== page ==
Posts Tagged ‘salsa’
They said it could couldn’t be done! (Okay, so it was just my friend Meghan who said it couldn’t be done – these other people seemed fairly confident. But I rely on her advice on food matters. Constantly. I trust this woman… but I don’t always take her advice… because I am a bad friend. Yes, Meghan, I did go out and buy more tortillas anyway, too.)
But, anyway. I have made what I am calling apple salsa! Actually, add some nuts, and it would make a kick ass charoset.
Squeeze 1 lime into a bowl. Also, add zest from about half of the lime, but not more.
Pour 1/6 cup white balsamic vinegar into the bowl, too.
Quarter, Core, Peel, and dice finely – 2 apples. Ad you dice each quarter, immediately transfer it into the bowl and stir to coat. Every 2 or 3 quarters, remove the pieces into a separate container, leaving as much of the acidic liquid behind as possible.
Add 2 dashes of cinnamon and an equal quantity of crushed chipotle pepper to the apples. Mix in.
When all of the apples have been move to a separate container, pout the remaining liquid into a small saucepan. Add 1/4 cup water, 2 Tablespoons apricot jelly, 1 Tablespoon sweet red wine (Manischewitz) , 2 tsp brown sugar, and the crumbles head of 1 clove. Bring to a boil and stir until the jelly is completely dissolved and the liquid has reduced.
Turn off the heat, and wait until there are no more bubbles. Toss apples quickly in the saucepan, just until thoroughly coated and mixed, and then pour back into a container and refrigerate immediately to stop further cooking.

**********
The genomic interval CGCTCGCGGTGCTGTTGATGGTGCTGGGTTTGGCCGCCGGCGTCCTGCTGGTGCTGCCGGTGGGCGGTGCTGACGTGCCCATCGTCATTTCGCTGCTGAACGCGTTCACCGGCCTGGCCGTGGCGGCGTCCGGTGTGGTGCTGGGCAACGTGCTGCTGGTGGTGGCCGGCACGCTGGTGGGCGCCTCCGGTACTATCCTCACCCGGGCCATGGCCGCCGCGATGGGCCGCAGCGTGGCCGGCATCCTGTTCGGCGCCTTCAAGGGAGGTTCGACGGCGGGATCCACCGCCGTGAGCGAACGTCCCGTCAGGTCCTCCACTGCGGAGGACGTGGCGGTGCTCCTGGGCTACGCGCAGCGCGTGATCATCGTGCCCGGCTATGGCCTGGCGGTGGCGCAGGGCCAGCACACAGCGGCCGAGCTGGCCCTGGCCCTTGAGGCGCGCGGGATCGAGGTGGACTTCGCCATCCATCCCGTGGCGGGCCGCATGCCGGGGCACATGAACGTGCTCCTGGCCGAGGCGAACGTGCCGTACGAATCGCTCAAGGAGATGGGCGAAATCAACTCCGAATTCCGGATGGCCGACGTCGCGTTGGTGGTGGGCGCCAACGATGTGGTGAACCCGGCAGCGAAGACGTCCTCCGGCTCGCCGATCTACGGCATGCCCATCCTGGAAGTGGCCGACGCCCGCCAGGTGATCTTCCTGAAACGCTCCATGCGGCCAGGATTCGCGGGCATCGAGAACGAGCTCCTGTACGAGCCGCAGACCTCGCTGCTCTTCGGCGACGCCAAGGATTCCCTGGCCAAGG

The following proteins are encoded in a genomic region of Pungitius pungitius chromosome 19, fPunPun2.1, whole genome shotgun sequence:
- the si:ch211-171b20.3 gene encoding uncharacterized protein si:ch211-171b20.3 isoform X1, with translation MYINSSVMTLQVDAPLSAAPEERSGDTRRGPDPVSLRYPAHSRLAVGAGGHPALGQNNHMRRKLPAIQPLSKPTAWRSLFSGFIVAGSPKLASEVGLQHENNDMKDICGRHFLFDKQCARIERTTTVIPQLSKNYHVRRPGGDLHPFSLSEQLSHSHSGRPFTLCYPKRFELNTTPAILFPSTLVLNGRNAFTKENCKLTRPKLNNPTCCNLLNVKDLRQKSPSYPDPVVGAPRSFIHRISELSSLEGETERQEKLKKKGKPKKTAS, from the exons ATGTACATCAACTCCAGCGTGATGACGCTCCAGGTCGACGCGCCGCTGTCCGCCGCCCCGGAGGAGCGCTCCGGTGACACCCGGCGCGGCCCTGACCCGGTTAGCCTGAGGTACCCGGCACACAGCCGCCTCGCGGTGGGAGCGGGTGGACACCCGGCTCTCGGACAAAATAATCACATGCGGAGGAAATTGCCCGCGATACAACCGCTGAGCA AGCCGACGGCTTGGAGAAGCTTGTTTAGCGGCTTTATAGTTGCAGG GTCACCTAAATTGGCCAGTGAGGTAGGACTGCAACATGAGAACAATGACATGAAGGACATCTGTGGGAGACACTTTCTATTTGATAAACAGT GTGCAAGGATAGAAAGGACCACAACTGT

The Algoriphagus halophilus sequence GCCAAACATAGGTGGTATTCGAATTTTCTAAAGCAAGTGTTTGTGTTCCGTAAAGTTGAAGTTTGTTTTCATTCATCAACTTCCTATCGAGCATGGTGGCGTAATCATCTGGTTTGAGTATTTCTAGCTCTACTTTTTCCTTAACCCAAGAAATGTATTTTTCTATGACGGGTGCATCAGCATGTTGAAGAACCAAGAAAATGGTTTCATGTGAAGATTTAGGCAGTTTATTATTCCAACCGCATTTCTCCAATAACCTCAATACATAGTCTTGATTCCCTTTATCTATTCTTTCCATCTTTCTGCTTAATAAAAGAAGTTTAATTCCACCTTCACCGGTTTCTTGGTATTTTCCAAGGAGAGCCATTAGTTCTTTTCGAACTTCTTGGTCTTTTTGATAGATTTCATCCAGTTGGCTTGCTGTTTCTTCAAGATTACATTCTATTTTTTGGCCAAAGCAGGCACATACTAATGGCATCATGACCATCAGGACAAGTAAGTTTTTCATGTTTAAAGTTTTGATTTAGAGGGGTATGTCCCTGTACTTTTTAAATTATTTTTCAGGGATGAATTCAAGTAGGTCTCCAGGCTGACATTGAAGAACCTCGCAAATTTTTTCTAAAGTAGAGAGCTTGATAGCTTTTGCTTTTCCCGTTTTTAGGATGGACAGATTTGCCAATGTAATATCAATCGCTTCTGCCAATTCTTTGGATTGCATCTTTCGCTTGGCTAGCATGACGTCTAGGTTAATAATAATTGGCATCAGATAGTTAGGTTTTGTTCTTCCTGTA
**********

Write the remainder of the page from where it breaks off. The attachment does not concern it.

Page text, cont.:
So I bought a pineapple and a couple magoes with plans to experiment with possible salsas to make for the Cooking with Catladies dinner this coming weekend. I put it off for a bit, and then the fruit was perfectly ripe and making it clear that it would not wait for the 15th.
So here were my experimental salsas:
This one is designed to be light a fresh and perky, and it succeeded admirably.
Cut 2/3rds of a pineapple into 1cm dice. Slice seedless red grapes in half until the quantities of pinapple and grapes are equal.
Peel ginger and cut several paper thin slices against the grain. Then stack those slices and cut them into strips. Add to the fruit.
Slice the flesh off of 1 jalepeno pepper, and cut that into thin strips. Add to fruit.
Mix everything together and put into a jar.
Make a syrup of 1 tsp honey, 1 tsp sugar, 1/4 cup water, 1/4 cup rice vinegar. Reduce by 1/3 or until bored, whichever comes first.
Pour in enough to make the salsa wet, but not drippy – maybe halfway up a tightly-packed jar. Close the lid, and let sit overnight.
This one was meant to be just a bit too strong for my tastes, just in case someone particularly macho came by. Therefore, I didn’t make a lot of it. But also, it annoys me when very spicy food is only spicy, so I was trying to get a bit of layering to the flavor. The end result is delicious, but not hot enough at all.
Finely mince 1/3 of a pineapple
Cut the flesh off of
13 habanero peppers, and slice it as finely as possible.
In a mortar and pestle, crush together 2 clove heads, 6 allspice berries, and some nutmeg.
Stir all together.
Make a syrup of: the juice of 2 limes, 1 tsp buckwheat honey, 2 tsp brown sugar, and 1/4 cup white balsamic. Boil until it thickens a bit, and then pour sparingly over the salsa.
Let sit overnight. (Hoping this one might last a week)
Mango and Green Pepper SalsaOddly, this one ended up being the hottest of the lot, but that’ll depend on the next jalepeno I buy. I like the crisp texture of the green pepper here.
Dice a ripe mango as best you can, but it’s better for the mango to be ripe and sweet than to have a perfect dice
Cut the flesh off the seeds of the bell pepper in about 5 passes, and then cut those strips into narrow strips (so you end up with pieces about 2mm x 4cm) – this will make the width of the bite about the same, the pieces still large enough to be crunchy, and yet it will still fold into everything smoothly as salsa should.